I entered and won the 2019 EdHat Halloween ghost story contest. Most of the names and places in the story are of interest only to long-time Santa Barbara residents--that was the audience I targeted.

The rules: Every entry had to have the same opening paragraph, and the text had to include these words: ghost, snickers, and avocado farm.





By Colin Campbell

  State Street was abnormally quiet Friday night. The cold October breeze picked up and swirled around me as I walked past dimly lit restaurants and closed storefronts. The former Macy’s department store stood still and dark. I paused before its front windows and looked inside. A small glow of yellow light suddenly appeared from inside the empty building. It grew bigger and bigger moving closer towards me.

It was a man with a flashlight. He shined the light in my face, then gestured toward the door. He opened the door, keeping the light in my eyes, and said, "We ain't open to the public."

"I...I've been out of town a long time," I said. "I heard that this was the place, that tonight was the night for the gathering of the ghosts of old businesses."

"What are you, a t-shirt shop?" he said, looking me up and down.

"No, I was an ad agency that had the Piccadilly Square account, long ago."

"You're early," he said, "All Souls day doesn't officially start until midnight. After bar closing time, when all of downtown is dead, that's when we can come out and haunt our former spots."

He took the flashlight out of my eyes and I recognized him. "Why, you're Rocky Galenti," I said.

"The one and only," he said. "Hah, wait until Beaudelaire's gets here, I can't wait to tell him somebody off the street remembered me."

He led me through the dark and eerie innards of the abandoned Macy's up to the iciness of the third floor, where a crowd was already growing.

"There will be a lot of us here, there's more of us every year," Rocky told me."

"How does this all work?" I said.

"We put our heart and soul into our businesses," Rocky said. "Our hearts stopped. Our souls remained. As long as someone is alive who remembers what we did, our soul persists. Every year at Halloween, we gather to see how many of us are left."

Rocky introduced me around. "An ad agency, huh? You must have known Aaron Brothers, all the art supplies you needed."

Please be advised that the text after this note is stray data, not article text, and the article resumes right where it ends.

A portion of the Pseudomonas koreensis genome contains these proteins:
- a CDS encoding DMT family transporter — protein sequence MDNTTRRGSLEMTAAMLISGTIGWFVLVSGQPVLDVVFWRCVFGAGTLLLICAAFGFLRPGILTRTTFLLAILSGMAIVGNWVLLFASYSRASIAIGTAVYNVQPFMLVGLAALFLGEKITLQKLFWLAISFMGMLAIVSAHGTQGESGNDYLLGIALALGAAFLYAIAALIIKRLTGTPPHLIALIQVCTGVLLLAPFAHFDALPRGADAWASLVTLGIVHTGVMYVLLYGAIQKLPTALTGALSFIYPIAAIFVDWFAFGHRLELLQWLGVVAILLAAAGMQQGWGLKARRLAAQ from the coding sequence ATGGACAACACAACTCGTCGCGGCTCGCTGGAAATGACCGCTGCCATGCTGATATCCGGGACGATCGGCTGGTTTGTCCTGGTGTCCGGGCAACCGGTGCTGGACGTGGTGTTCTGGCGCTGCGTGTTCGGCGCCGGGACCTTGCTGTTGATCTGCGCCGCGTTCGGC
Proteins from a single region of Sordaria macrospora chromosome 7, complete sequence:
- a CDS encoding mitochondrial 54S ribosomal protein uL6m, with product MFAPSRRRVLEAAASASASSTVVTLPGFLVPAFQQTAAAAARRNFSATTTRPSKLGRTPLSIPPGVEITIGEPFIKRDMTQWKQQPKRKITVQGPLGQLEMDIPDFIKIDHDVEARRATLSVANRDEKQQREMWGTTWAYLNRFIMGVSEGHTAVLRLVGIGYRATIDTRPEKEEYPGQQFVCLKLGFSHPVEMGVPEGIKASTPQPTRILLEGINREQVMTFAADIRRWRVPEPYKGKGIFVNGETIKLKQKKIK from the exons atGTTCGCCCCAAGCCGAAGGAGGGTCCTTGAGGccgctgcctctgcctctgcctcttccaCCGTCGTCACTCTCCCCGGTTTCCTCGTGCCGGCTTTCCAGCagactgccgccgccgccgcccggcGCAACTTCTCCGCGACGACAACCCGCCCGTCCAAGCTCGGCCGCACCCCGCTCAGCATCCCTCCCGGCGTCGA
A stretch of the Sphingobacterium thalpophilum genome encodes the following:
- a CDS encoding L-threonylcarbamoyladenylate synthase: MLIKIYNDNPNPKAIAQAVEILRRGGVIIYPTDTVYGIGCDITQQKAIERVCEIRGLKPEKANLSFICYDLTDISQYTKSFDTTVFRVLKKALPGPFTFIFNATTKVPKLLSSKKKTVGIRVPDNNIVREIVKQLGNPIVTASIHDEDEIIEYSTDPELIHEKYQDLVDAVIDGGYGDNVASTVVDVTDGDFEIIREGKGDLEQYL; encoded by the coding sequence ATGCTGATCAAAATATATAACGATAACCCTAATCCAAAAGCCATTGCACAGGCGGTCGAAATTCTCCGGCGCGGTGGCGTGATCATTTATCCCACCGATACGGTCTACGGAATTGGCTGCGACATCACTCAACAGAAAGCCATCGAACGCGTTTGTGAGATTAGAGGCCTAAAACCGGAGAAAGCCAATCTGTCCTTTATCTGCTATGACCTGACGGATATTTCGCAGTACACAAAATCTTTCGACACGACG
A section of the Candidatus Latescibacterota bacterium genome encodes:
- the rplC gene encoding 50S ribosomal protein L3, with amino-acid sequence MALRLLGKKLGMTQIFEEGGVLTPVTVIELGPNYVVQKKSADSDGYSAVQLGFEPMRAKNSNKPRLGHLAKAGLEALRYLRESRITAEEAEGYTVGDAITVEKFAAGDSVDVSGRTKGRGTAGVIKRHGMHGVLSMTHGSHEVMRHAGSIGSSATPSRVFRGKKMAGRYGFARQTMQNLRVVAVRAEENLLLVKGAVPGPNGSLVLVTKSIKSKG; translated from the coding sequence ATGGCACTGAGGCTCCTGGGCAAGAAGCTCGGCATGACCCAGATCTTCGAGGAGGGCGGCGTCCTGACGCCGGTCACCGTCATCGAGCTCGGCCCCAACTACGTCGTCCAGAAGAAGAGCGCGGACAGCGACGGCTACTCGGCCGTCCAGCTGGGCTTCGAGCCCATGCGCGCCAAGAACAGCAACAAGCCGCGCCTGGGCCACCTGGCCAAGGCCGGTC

"Yes," I said, and shook hands.

"I can't wait for Aldos and The Copper Coffee Pot to get here," said Little Audrey. "There's going to be a catfight between them to see which one rules their old space." More restaurants were present than any other companies. 1129, State & A, The Head of the Wolf, Casa Blanca. The event was catered by Jimmy's Oriental Gardens.

I was always more of the intellectual type, so I yakked for a while with Andromeda books and Earthling Books and Morning Glory Music, along with some youngsters like Hot Spots and Scavenge.

"Everything's different now," said Ott's Hardware. "Back in the day, you came to us for vacuum tubes when your TV went on the fritz. Today? Vacuum tubes might as well be little jars of nothing."

"I can help you make a note of that," said Banks Stationery.

Mr. Milton shrugged. "The way things were going, it was enough to make your fur stand on end. At least they're not throwing red paint on me, now."

The Green and Yellow Basket said, "We couldn't believe that we were now old hat."

I saw Bernie MacElhenny regaling the crowd that all this downtown development should have been left up to him, but I heard a lot of snickers.

"It's been hard for Bernie to be here," Rocky confided to me. "You know how he used to count his own money in front of the mirror, so he could make sure he didn't cheat himself, out of habit? Now he can't see himself in the mirror any more."

It was a long night of revelry, but you know what? I didn't see a single avocado farm. I guess that sector must be doing okay.